The two-dimensional superconductor-insulator transition in disordered ultrathin amorphous bismuth films has been tuned both by electrostatic electron doping using the electric field effect and by the application of parallel magnetic fields. Electrostatic doping was carried out in zero and nonzero magnetic fields, and magnetic tuning was conducted at multiple strengths of electrostatically induced superconductivity. The various transitions were analyzed using finite size scaling to determine their critical exponent products. For the electrostatically tuned transition, the exponent product νz=0.7±0.1, using data from intermediate temperatures down to 60 mK. Here ν is the correlation length exponent and z is the dynamical critical exponent. In the case of electrostatically tuned transitions in field, and the field-tuned transitions at various values of electrostatically induced superconductivity, scaling was successful with νz=0.65±0.1 from intermediate temperatures down to about 100 or 150 mK. The parallel critical magnetic field, Bc, increased with electron transfer as (Δn-Δ nc) 0.33, and the critical resistance decreased linearly with Δn. However, at lower temperatures, in the insulating regime, the resistance became larger than expected from extrapolation of its temperature dependence at higher temperatures, and scaling failed. These observations imply that although the electrostatic and parallel magnetic-field-tuned superconductor-insulator transitions would appear to belong to the same universality class and to be delineated by a robust phase boundary that can be crossed either by tuning Δn or B, in the case of the field-tuned transition at the lowest temperatures, some different type of physical behavior turns on in the insulating regime.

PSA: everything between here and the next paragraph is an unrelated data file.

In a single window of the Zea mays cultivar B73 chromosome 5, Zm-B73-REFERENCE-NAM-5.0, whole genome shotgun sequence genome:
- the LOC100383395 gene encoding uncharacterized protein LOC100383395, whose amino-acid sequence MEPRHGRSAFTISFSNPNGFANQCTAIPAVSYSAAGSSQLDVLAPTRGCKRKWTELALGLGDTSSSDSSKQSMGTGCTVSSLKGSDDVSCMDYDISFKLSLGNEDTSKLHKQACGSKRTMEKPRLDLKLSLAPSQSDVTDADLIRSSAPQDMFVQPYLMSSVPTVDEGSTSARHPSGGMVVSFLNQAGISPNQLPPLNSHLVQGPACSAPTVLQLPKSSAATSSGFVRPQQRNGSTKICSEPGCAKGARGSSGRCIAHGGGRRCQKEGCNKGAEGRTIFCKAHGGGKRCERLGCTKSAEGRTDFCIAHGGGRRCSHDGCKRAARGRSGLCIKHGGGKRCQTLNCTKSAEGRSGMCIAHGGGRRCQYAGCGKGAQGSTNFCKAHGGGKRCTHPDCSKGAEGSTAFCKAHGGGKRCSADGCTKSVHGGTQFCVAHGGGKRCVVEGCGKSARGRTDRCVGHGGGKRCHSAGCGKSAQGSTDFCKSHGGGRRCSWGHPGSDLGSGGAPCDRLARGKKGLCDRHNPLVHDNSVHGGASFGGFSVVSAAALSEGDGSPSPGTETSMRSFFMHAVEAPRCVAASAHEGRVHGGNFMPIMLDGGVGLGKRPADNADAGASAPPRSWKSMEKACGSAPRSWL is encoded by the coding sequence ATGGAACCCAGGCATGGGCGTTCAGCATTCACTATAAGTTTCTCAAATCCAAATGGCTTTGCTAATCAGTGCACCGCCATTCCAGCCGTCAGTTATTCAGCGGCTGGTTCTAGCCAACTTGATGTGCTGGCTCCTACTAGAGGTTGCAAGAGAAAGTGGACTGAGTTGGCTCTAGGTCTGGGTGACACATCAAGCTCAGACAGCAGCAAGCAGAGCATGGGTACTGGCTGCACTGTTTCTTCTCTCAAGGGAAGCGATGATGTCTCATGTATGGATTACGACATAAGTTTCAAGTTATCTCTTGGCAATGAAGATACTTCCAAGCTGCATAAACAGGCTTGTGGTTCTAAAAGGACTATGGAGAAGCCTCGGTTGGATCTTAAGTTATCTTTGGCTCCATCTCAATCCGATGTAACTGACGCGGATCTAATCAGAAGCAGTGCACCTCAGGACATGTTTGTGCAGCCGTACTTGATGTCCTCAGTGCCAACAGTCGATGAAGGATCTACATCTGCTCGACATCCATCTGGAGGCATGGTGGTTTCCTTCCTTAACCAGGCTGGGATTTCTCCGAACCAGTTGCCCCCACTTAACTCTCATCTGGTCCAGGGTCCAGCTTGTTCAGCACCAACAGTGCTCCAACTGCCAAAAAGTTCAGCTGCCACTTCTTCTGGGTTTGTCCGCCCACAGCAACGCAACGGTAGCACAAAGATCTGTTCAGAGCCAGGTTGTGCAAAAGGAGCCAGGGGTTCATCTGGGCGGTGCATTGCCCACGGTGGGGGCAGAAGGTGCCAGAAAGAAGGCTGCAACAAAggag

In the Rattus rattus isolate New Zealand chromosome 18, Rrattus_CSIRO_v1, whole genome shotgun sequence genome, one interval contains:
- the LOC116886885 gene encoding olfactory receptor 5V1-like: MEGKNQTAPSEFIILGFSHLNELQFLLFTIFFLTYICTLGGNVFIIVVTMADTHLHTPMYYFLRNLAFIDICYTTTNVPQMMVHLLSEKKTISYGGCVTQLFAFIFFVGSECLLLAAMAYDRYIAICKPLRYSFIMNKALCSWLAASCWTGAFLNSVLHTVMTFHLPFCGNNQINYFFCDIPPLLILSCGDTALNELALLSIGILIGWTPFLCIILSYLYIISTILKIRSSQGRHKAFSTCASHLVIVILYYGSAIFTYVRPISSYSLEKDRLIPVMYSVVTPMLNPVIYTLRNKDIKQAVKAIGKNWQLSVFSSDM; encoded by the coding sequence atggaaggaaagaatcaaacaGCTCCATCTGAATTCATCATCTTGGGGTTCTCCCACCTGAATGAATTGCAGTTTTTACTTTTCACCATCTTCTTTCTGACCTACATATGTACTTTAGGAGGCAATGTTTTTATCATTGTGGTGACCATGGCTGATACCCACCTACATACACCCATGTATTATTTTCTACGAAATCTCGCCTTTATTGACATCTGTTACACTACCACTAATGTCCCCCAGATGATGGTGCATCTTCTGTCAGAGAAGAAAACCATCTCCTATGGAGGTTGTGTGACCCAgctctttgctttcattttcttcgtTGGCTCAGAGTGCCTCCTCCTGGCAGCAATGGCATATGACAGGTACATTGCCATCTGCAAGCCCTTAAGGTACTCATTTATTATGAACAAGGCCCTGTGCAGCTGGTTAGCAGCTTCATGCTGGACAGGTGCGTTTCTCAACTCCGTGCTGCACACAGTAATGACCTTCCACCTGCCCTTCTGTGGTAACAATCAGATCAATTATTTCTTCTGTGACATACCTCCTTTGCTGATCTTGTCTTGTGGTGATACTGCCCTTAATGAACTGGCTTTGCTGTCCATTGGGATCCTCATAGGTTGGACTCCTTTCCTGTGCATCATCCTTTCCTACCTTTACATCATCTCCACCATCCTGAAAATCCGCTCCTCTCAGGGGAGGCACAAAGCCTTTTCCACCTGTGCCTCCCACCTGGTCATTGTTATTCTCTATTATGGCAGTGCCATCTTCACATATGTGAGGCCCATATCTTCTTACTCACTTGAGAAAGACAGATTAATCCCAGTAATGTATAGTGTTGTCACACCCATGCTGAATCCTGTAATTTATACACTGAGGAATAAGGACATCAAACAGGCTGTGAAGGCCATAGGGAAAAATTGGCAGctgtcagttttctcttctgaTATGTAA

|Original language||English (US)|
|Journal||Physical Review B - Condensed Matter and Materials Physics|
|State||Published - 2006|